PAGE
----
Local Obama volunteer Ralph Walker called this morning, like he’s done so many times throughout this long presidential campaign, asking me “what’s the word?”
“Historical. Change. Amazing,” I uttered.
“I’ve heard that. Tell me something new.”
I said: “Hope in a difficult time.”
Walker, who lives in Covina but is a fixture in Monrovia both on his KGEM talk show and at the Obama for President table during the Monrovia Family Festival on Friday nights, started talking about Obama’s army. The dedicated volunteers who mobilized on the ground for the candidate was an efficient, unstoppable force. As Obama said during his acceptance speech, they did a phenomenal job.
“It’ll be interesting to me to see how Obama will be tapping into that electric current … it is a standing army. Now that they’ve achieved their goal, they are waiting for what’s next,” he said.
Walker, who is African American, has been an Obama volunteer for 18 months. He began by putting an item in this newspaper (and on this blog) about a meeting in “the little green shack” in Monrovia’s Library Park. Six people showed up that first Sunday and the multi-racial and multi-ethnic group of Obama volunteers grew from there.
Since then, they’ve registered more than 2,000 people to vote. Walker said he spent endless hours phone banking and knocking on doors. Some of the responses he received included “Why don’t you go back to Africa,” he said.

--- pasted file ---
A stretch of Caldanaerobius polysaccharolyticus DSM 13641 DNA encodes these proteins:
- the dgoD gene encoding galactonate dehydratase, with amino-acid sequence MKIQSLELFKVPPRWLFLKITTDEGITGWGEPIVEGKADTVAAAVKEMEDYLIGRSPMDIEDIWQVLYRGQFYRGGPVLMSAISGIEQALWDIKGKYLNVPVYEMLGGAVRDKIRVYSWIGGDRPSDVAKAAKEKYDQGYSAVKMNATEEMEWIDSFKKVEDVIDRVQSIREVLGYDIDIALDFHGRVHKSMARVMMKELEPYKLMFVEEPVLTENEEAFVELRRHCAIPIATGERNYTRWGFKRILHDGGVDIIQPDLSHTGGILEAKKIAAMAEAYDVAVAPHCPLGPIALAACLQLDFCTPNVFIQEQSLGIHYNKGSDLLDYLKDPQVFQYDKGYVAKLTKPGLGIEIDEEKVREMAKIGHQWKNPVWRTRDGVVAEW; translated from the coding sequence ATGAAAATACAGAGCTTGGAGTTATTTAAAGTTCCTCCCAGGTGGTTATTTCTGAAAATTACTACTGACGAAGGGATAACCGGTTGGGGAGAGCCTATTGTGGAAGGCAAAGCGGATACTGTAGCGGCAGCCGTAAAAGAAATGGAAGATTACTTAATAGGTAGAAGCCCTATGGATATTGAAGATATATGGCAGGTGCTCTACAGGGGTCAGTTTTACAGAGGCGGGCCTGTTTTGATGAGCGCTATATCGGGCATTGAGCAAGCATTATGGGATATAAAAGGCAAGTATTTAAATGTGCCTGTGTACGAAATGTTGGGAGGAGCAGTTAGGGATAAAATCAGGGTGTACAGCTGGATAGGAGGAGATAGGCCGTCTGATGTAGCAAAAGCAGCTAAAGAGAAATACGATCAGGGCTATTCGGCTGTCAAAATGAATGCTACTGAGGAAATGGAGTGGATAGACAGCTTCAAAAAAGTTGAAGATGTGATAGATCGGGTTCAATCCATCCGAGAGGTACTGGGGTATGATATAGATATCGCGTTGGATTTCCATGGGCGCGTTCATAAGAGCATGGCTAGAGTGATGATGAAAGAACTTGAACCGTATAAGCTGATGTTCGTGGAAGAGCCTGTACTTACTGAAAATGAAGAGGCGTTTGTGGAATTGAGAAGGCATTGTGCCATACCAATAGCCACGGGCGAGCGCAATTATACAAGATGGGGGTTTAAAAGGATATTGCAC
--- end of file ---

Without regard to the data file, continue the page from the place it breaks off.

“In my younger days, I would’ve punched someone in the mouth. But not this time,” he said. Instead, he endured racist remarks with the hope that this day would come. And on Tuesday, it did. America elected a black man as president.
“I’m still overwhelmed by it. I am still like pinch me,” he said. “What can we equate this to? Jackie Robinson? This is different. This isn’t baseball. This is the president of the United States.”
While it still sinks in for the Valley’s African Americans and other people of color, and white people as well, the question for the Obama volunteers is what should they do next?
Ralph will be back at his Obama table Friday night at the Monrovia festival. “I guess I just want to look at the faces,” he said.